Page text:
Have you tried dopamine agonists (mirtapex is suppsedly effective for TR bipolar depression).
Mirapex might work well with trintillex (for a more broad spectrum receptor agonism profile).

There's some ideas, let me know if you want more.

Linkadge

 

Re: Any experience with Trintellix? linkadge

Posted by SLS on April 28, 2018, at 8:18:01

In reply to Re: Any experience with Trintellix?, posted by linkadge on April 27, 2018, at 13:52:18

Hi, Linkage.

> I found luvox was ok for sleep and anxiety, but not so much for depression. The sigma agonism of fluvoxamine could be useful if OCD or psychotic features were present (but it doesn't sound like this is the case).

What are the functions and locations of sigma receptors? I don't know anything about them. All I know is that agonists like Luvox reduce akathisia while antagonists like Zoloft can make akathisia worse.

> I don't think that trintillex is super potent as an SSRI (at least in therapeutic doses), the idea being that it's action at other sites seems to provide a theraputic effect with less potent action as an SSRI.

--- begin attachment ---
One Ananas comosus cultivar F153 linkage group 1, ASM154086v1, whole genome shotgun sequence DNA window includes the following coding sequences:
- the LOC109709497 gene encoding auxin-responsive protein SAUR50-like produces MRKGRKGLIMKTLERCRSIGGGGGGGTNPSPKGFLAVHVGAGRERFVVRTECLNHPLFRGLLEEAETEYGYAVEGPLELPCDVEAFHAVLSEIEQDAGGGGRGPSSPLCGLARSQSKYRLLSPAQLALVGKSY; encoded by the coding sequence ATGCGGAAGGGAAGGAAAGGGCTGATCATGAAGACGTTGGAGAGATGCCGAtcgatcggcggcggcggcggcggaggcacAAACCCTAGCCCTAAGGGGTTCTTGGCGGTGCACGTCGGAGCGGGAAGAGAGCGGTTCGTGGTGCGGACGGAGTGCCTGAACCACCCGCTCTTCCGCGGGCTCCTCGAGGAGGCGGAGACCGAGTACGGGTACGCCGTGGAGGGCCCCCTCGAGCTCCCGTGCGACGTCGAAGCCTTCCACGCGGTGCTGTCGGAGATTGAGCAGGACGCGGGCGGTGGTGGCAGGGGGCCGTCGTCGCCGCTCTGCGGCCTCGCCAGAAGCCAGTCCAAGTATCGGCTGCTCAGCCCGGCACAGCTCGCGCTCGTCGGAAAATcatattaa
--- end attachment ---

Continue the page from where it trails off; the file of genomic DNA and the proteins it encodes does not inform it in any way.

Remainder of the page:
What do you think about combining Trintellix with Effexor? Are there any times where combining two SRIs is safe? If Trintellix helps with cognition and memory and Effexor is a stronger antidepressant, I may petition my doctor to combine them if Effexor is insufficient.

> I found escitalopram a better antidepresant than citalopram (marginally). It could be good to combine with something like bupropion.

You are likely right. I have seen people report that Wellbutrin combined with Zoloft or Effexor work well. A friend of mine achieved remission with Pristiq + Wellbutrin. She described Wellbutrin as giving her more energy while Pristiq gave her "the wanna dos". I take this as meaning improvements in interest and motivation, and perhaps anhedonia.